The human raters note if your first language is not English and rates your assessment sensitively. It takes about two weeks to receive their GMAT score report after they have appeared for the test. This is because human raters are responsible for grading the assessment, and it takes time for all the assessments to be checked by them.

The highest score which you can get is 6, and the highest percentile ranking you can get is 88% in AWA.

1. Integrated Reasoning (IR) Score

Almost all of the IR questions carry more than one part, and you need to answer all the parts of a single question correctly to score. The Integrated Reasoning score is based on a scale of 1 to 8 in one-point intervals. There are in total 12 questions in the IR section. Among the 12 questions, 3 of them are experimental, which is not tailored to the total IR score. But there is a catch for the candidates here. It is not clearly mentioned which questions exactly are experimental.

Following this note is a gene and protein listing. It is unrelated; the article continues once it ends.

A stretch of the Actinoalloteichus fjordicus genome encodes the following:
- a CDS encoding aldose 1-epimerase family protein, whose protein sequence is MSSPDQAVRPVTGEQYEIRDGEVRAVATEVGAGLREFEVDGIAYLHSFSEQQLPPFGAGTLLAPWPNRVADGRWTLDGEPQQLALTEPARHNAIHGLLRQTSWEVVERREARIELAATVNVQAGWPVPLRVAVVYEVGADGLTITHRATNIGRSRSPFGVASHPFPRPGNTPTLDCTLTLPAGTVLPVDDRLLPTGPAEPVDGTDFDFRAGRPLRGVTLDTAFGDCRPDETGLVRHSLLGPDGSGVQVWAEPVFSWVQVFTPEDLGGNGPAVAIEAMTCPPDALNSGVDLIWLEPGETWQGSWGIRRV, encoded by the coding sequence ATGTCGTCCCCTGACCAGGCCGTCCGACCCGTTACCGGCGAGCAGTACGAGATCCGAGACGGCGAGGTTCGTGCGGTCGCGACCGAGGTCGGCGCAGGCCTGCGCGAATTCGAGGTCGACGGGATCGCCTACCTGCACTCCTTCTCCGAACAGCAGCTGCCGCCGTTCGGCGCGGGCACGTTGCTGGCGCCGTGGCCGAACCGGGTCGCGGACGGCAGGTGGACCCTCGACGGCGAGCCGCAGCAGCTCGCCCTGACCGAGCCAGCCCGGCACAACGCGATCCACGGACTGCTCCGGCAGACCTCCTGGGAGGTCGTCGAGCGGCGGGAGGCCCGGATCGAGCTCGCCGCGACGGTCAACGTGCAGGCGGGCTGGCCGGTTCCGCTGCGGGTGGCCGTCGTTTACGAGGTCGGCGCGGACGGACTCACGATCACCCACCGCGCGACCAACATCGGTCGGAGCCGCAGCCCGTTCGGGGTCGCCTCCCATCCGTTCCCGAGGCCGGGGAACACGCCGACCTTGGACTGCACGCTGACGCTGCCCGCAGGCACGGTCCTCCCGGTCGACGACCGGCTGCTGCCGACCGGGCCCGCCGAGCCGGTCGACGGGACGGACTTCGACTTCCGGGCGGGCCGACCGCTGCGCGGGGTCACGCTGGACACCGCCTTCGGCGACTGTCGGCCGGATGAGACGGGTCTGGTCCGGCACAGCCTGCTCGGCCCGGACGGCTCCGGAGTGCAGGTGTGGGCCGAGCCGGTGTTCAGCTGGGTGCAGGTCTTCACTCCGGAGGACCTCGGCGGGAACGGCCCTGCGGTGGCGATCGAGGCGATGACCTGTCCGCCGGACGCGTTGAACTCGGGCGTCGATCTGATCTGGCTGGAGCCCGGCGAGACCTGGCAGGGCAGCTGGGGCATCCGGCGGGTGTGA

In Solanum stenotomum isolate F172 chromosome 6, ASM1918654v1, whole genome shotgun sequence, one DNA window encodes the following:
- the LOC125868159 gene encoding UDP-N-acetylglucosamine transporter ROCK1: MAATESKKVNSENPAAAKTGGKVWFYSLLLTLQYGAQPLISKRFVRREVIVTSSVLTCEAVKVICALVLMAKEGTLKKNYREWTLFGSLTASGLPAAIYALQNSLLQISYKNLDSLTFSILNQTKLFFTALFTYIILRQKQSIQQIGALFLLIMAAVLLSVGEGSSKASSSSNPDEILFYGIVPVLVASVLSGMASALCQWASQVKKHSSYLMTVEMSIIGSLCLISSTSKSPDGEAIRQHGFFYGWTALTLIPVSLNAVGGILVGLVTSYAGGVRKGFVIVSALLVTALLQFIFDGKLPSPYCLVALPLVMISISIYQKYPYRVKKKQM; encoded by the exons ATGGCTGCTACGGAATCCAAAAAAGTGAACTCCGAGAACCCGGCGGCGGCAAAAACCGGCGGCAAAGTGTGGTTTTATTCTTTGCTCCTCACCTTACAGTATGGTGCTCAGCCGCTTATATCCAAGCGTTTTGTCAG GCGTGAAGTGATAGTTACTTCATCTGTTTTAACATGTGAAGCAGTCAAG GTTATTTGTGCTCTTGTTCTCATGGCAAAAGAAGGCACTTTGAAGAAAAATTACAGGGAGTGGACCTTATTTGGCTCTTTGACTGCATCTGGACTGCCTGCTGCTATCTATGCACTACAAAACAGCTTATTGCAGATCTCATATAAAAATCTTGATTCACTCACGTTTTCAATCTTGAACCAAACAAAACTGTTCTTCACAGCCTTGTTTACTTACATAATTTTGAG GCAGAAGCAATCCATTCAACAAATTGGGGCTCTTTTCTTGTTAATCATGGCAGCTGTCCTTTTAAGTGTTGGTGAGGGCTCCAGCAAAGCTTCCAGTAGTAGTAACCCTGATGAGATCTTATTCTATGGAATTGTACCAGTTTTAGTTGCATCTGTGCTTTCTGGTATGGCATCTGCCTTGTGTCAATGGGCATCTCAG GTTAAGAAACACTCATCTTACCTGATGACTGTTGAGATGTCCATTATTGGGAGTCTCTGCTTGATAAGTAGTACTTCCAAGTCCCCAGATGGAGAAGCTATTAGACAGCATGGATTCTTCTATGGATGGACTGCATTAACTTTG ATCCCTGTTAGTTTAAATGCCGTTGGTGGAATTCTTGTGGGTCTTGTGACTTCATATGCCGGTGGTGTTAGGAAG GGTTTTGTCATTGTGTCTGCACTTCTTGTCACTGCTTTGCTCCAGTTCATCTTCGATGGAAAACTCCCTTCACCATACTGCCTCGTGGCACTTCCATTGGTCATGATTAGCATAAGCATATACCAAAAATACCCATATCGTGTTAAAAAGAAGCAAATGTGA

So the best advice for students here is to give their best shot in all the questions so that they do not find themselves lacking in the IR score. The final IR score here that will stand is a number from 1 to 8 that takes the students’ overall question profile into account.

The IR questions are divided into four types mainly, table analysis, two-part analysis, multi-source reasoning, and graphics interpretation. The IR score does not provide any partial credit. Credit is received when all the responses to a question are given correctly. The IR scores are given in a percentile format from the scale of 1 to 8, with the maximum score being 8 that is equivalent to the 92 percentile.

1. Verbal Reasoning (VR) Score